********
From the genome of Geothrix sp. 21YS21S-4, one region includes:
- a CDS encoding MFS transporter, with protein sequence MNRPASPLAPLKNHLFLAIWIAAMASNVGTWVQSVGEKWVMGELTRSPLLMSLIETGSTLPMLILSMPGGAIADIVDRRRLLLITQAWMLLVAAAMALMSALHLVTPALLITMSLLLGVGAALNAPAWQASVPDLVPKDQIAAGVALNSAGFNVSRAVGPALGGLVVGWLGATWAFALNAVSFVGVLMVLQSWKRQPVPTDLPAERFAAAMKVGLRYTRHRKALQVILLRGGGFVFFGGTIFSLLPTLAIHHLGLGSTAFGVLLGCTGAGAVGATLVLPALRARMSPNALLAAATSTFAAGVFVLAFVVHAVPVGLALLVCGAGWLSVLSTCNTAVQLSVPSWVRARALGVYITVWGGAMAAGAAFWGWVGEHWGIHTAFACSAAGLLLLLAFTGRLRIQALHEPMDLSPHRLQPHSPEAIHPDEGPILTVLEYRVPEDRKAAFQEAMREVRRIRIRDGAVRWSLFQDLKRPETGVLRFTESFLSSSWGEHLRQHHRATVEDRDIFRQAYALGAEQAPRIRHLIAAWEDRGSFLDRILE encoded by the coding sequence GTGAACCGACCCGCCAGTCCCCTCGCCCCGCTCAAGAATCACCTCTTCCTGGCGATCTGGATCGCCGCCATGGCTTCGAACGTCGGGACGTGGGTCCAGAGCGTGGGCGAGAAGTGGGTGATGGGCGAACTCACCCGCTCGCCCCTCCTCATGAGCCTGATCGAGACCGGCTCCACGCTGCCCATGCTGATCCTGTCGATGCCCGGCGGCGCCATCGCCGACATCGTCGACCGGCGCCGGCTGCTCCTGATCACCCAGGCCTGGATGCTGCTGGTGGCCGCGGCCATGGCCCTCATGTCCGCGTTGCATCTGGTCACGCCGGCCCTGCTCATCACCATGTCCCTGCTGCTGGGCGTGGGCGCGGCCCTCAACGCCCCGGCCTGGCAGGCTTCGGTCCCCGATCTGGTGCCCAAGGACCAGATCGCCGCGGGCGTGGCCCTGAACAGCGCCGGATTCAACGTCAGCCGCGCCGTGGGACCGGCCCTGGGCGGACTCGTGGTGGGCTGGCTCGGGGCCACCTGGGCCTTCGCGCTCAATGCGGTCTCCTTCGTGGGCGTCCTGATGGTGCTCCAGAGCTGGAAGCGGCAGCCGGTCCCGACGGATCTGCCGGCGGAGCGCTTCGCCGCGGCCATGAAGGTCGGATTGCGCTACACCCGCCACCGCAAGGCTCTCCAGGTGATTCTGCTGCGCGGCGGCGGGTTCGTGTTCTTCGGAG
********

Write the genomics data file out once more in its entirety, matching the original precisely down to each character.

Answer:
From the genome of Geothrix sp. 21YS21S-4, one region includes:
- a CDS encoding MFS transporter, with protein sequence MNRPASPLAPLKNHLFLAIWIAAMASNVGTWVQSVGEKWVMGELTRSPLLMSLIETGSTLPMLILSMPGGAIADIVDRRRLLLITQAWMLLVAAAMALMSALHLVTPALLITMSLLLGVGAALNAPAWQASVPDLVPKDQIAAGVALNSAGFNVSRAVGPALGGLVVGWLGATWAFALNAVSFVGVLMVLQSWKRQPVPTDLPAERFAAAMKVGLRYTRHRKALQVILLRGGGFVFFGGTIFSLLPTLAIHHLGLGSTAFGVLLGCTGAGAVGATLVLPALRARMSPNALLAAATSTFAAGVFVLAFVVHAVPVGLALLVCGAGWLSVLSTCNTAVQLSVPSWVRARALGVYITVWGGAMAAGAAFWGWVGEHWGIHTAFACSAAGLLLLLAFTGRLRIQALHEPMDLSPHRLQPHSPEAIHPDEGPILTVLEYRVPEDRKAAFQEAMREVRRIRIRDGAVRWSLFQDLKRPETGVLRFTESFLSSSWGEHLRQHHRATVEDRDIFRQAYALGAEQAPRIRHLIAAWEDRGSFLDRILE encoded by the coding sequence GTGAACCGACCCGCCAGTCCCCTCGCCCCGCTCAAGAATCACCTCTTCCTGGCGATCTGGATCGCCGCCATGGCTTCGAACGTCGGGACGTGGGTCCAGAGCGTGGGCGAGAAGTGGGTGATGGGCGAACTCACCCGCTCGCCCCTCCTCATGAGCCTGATCGAGACCGGCTCCACGCTGCCCATGCTGATCCTGTCGATGCCCGGCGGCGCCATCGCCGACATCGTCGACCGGCGCCGGCTGCTCCTGATCACCCAGGCCTGGATGCTGCTGGTGGCCGCGGCCATGGCCCTCATGTCCGCGTTGCATCTGGTCACGCCGGCCCTGCTCATCACCATGTCCCTGCTGCTGGGCGTGGGCGCGGCCCTCAACGCCCCGGCCTGGCAGGCTTCGGTCCCCGATCTGGTGCCCAAGGACCAGATCGCCGCGGGCGTGGCCCTGAACAGCGCCGGATTCAACGTCAGCCGCGCCGTGGGACCGGCCCTGGGCGGACTCGTGGTGGGCTGGCTCGGGGCCACCTGGGCCTTCGCGCTCAATGCGGTCTCCTTCGTGGGCGTCCTGATGGTGCTCCAGAGCTGGAAGCGGCAGCCGGTCCCGACGGATCTGCCGGCGGAGCGCTTCGCCGCGGCCATGAAGGTCGGATTGCGCTACACCCGCCACCGCAAGGCTCTCCAGGTGATTCTGCTGCGCGGCGGCGGGTTCGTGTTCTTCGGAG